Posts Tagged ‘Jamuan makan malam’

Teks Pidato Obama di Istana Merdeka

In Uncategorized on f 30, 10 at 8:02 am

Kunjungan Presiden Amerika Serikat Barack Hussein Obama menarik perhatian rakyat Indonesia. Saat jamuan makan malam kenegaraan di Istana Negara, Jakarta, Selasa (9 November 2010), ia menyantap nasi goreng dan bakso. “Terima kasih untuk baksonya, nasi goreng, emping, dan kerupuk,” Obama mengucapkannya. “Semuanya enak!”

Acara juga dihadiri Presiden Susilo Bambang Yudhoyono, Kristiani Herawati alias Ani Yudhoyono, Michelle LaVaughn Robinson Obama, Ketua Majelis Permusyawaratan Rakyat (MPR) Taufik Kiemas, dan istrinya yang juga mantan Presiden Megawati Soekarnoputri.

Sebelum makan malam, Obama dan Yudhoyono membahas kemitraan komprehensif antara Indonesia dan Amerika Serikat. Enam isu dibahas, yaitu kerjasama investasi, perdagangan, perekonomian, pendidikan, energi, dan politik yang mendalam dan terukur. Obama menegaskan keinginan Amerika Serikat untuk menjadi mitra nomor satu Indonesia. “Saya tak ingin nomor tiga, melainkan nomor satu.”

Sebelum jamuan makan malam, Yudhoyono memberi tanda jasa Bintang Jasa Utama kepada ibu Obama, Stanley Ann Dunham Soetoro. Penelitian Ann Dunham mengenai peran perempuan memberdayakan ekonomi mikro kredit di desa-desa sangat berguna bagi peneliti Indonesia.

Stanley Ann Dunham meneliti antropologi ekonomi dan perkembangan desa-desa. Stanley meninggal di usia 52 tahun tanggal 7 November 1995.

Menanggapi penghargaan tersebut, Obama mengucapkan, “Atas nama keluarga saya mengucapkan terima kasih.”

Berikut teks pidato Obama di Istana Merdeka saat jamuan makan malam yang dilansir situs Gedung Putih.


President Yudhoyono, Mrs Yudhoyono, to all the distinguished guests who are here today, thank you for this extraordinary honor. I am proud and humbled to accept this award on behalf of my mother. And although she could not be here in person, I know that my sister Maya Soetoro would be equally proud.

Now, I’m going to have the opportunity to speak tomorrow and so I will try to keep my remarks brief. First of all, thank you for the bakso. (Laughter.) The nasi goring. (Applause.) The emping. (Laughter.) The kerupuk. (Laughter.) Semuanya enak. (Laughter.) Thank you very much. (Applause.)

But the fact, Mr President, that you would choose to recognize my mother in this way speaks to the bonds that she forged over many years with the people of this magnificent country. And in honoring her, you honor the spirit that led her to travel into villages throughout the country, often on the back of motorcycles, because that was the only way to get into some of these villages.

She believed that we all share common aspirations — to live in dignity and security, to get an education, to provide for our families, to give our children a better future, to leave the world better than we found it. She also believed, by the way, in the importance of educating girls and empowering women, because she understood that when we provide education to young women, when we honor and respect women, that we are in fact developing the entire country. That’s what kept bringing my mother back to this country for so many years. That’s the lesson that she passed on to me and that’s the lesson that Michelle and I try to pass on to our daughters.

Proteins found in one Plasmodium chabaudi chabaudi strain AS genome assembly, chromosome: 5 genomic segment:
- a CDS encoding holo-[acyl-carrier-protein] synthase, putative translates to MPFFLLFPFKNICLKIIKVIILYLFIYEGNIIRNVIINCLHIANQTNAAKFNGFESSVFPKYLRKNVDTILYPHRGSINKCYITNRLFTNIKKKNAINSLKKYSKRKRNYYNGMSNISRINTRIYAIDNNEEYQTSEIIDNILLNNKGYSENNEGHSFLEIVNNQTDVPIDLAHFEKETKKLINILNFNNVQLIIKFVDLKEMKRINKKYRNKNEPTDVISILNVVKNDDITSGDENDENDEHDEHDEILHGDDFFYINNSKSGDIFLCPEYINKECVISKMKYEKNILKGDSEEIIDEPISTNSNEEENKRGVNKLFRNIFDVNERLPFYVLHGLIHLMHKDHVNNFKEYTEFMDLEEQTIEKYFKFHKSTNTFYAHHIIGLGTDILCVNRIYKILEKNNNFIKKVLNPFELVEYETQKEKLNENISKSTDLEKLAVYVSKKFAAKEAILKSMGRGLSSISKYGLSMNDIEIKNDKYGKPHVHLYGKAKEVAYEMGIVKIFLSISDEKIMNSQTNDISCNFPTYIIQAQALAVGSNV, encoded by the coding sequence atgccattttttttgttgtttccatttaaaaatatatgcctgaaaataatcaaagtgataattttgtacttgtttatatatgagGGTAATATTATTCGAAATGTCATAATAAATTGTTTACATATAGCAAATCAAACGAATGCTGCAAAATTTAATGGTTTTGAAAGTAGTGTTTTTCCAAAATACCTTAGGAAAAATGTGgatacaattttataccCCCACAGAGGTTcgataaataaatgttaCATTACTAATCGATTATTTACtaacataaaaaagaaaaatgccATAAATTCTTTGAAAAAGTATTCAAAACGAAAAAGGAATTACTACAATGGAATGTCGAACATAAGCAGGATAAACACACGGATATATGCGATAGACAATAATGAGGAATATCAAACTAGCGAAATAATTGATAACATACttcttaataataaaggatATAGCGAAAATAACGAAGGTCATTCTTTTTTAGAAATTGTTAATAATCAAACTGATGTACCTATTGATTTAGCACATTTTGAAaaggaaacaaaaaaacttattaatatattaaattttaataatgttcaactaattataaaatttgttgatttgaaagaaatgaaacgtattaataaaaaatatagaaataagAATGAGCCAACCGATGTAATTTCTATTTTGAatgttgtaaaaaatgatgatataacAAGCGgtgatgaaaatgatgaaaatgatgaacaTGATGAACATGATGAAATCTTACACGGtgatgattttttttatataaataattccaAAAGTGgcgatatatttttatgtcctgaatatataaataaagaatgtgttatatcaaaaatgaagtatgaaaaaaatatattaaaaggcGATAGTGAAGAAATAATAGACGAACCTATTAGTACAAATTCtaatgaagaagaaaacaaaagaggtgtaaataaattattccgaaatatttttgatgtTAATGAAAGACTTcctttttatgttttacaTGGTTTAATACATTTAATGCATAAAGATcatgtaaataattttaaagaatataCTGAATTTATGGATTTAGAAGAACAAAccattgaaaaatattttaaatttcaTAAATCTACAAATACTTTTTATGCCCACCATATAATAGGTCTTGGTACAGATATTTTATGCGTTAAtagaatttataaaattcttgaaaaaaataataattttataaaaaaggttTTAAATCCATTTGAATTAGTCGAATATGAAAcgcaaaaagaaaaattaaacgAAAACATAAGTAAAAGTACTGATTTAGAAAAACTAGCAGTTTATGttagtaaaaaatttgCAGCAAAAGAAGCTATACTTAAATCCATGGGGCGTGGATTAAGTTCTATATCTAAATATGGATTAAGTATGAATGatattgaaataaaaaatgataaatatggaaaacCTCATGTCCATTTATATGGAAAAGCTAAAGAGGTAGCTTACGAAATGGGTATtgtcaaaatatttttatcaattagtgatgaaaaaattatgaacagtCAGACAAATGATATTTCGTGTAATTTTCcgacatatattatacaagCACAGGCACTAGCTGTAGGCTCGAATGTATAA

So on behalf of our entire family, we thank you. I am deeply moved. It is this same largeness of heart that compels us tonight to keep in our thoughts and prayers all those who are suffering who from the eruptions and the tsunami and the earthquake. With so many in need tonight, that’s one more reason for me to keep my remarks short.

As a young boy in Menteng Dalam 40 years ago, I could never imagine that I would one day be hosted here at Istana Negara — never mind as President of the United States. I didn’t think I would be stepping into this building ever. (Laughter and applause.)

And I know that much has been made about how a young boy could move between such different countries and cultures as Indonesia and the United States. But the truth is, is that our two countries have far more in common than most people realize. We are two peoples who broke free from colonial rule. We are both two vast nations that stretch thousands of miles. We are both two societies that find strength in our diversity. And we are two democracies where power resides in the people. And so it’s only natural that we should be partners in the world.

I am fortunate to have a very strong partner in President Yudhoyono — Indonesia’s first directly elected president, and a leader who has guided this nation through its journey into democracy. And our two nations are fortunate that we are forging a partnership for the 21st century. And as we go forward, I’m reminded of a proverb: bagai aur dengan tebing — like bamboo and the river bank, we rely on each other.

And so I would like to propose a toast. In the spirit of friendship between our two countries, we are reminded of the truth that no nation is an island, not even when you’re made up of thousands of islands. We all rely on each other together, like bamboo and the river bank. And like my mother riding between villages on a motorcycle, we are all stronger and safer when we see our common humanity in each other.

So President Yudhoyono, and to all the distinguished who are here, thank you for your extraordinary friendship and the warmth with which you have received Michelle and myself. And I promise that it won’t take so long before I come back.